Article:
A small solar company has teamed with scientists at the National Renewable Energy Laboratory (NREL) to develop massive curved sheets of metal that have the potential to be 30 percent less expensive than today's best collectors of concentrated solar power.
In an official press release, the NREL and SkyFuel Inc. have announced their SkyTrough Parabolic Trough Solar Concentrating Collectors, an innovative replacement for old, glass-based models, and a hopeful game-changer in solar energy's bid to out-muscle gas and coal in providing electricity for American homes.
This latest breakthrough was recently honored by R&D Magazine as one of the top 100 technical innovations of the year, and by the Federal Laboratory Consortium with a 2009 Excellence in Technology Transfer Award.
How Does it Work?
Solar scientists for years have understood the advantage of the parabolic shape, which distorts the rays, concentrating the sun's heat onto a tube filled with heat-transfer fluid, which carries the heat to the boilers in a power station. The heat-transfer fluid can get as hot as 400 degrees Celsius (more than 750 degrees Fahrenheit). However, past reflectors have required glass installations, which are not always cost-effective.
"Glass is highly durable, but is heavy and hard to shape without added cost," NREL senior scientist Gary Jorgensen says. "Once industry sees the advantages of the silver polymer and is convinced the product is durable in an outdoor environment, the sky is the limit."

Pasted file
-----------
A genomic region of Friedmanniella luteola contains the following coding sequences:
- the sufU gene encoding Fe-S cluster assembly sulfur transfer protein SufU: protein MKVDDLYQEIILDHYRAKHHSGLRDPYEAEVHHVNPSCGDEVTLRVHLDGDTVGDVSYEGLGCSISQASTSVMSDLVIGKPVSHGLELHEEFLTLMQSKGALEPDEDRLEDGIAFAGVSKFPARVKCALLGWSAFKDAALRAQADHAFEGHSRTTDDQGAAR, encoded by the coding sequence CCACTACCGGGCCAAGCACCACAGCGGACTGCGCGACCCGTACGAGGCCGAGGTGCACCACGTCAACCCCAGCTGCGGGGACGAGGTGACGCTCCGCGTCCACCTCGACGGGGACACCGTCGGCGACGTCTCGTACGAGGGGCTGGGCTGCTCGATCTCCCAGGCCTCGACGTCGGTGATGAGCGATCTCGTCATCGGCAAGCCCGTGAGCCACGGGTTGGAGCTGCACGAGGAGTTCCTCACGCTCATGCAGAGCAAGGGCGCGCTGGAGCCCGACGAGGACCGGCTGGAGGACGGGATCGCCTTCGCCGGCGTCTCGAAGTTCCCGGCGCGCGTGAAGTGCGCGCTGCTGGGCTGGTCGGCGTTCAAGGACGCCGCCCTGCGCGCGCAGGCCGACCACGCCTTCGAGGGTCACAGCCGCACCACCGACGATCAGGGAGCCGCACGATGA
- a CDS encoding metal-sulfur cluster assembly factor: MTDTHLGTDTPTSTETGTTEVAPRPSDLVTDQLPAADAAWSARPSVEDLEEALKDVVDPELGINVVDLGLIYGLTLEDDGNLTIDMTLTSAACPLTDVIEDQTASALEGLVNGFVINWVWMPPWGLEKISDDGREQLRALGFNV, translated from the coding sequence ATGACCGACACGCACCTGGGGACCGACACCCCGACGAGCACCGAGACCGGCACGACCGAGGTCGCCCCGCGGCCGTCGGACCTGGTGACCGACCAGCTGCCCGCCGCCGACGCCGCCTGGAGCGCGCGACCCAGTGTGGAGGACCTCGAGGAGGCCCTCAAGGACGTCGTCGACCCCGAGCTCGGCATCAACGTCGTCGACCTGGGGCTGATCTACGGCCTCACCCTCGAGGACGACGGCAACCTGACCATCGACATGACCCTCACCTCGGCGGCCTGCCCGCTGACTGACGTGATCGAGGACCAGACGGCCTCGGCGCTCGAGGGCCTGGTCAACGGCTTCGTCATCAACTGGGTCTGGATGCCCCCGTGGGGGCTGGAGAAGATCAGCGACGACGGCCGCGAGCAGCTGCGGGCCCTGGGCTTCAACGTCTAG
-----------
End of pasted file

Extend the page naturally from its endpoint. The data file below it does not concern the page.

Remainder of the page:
SkyFuel Chief Technology Officer Randy Gee says the film, trademarked ReflecTech® Mirror Film, "has the same performance as the heavy glass mirrors, but at a much lower cost and much lower weight. It also is much easier to deploy and install." The glossy film uses several layers of polymers, with an inner layer of pure silver.
The cost advantage is about 30 percent, a huge dividend in an industry that has scratched together savings one percent at a time for decades.
A Brief History:
The story goes back to the late 1990s, when Gee and Jorgensen worked with a small $25,000 federal grant to see if they could come up with an alternative reflector. They used NREL's testing facilities to sample dozens, indeed hundreds, of possible materials that potentially provided the low-weight low-cost highly flexible properties needed to drive down the cost of solar power collection.
"Within two years, we had enough data to believe we had a substantial improvement relative to predecessors," Jorgensen recalled.
Parabolic collectors have been around since the 1970s. Back then they were about seven feet wide and 20 feet long, a half dozen or so lined up to collect the sun's rays, a motorized system turning the mirrors as the sun moved across the sky.
"The natural evolution was to get larger and reduce costs," says Gee, who worked with Jorgensen in the 1980s at the Solar Energy Resource Institute, NREL's predecessor. "Each generation got larger," pointing to the day when utility companies would want to purchase the troughs for 50- to 100-megawatt plants.
"Just two-and-a-half years into the development cycle, it looks like our great technical team is going to be able to take a big chunk out of the costs of installing CSP systems," Gee claims. "We're not doing this in tiny steps but in big chunks."
Jorgensen has been working on renewable energy for 30 years. He calls today's climate a perfect storm … with the realization by the public of the importance of alternative energy, with politicians listening to the public, with energy demands and with security issues of not wanting to rely on foreign oil.
He remarks, "with the whole impact of global environmental change, we're truly at the pinnacle of a golden age."
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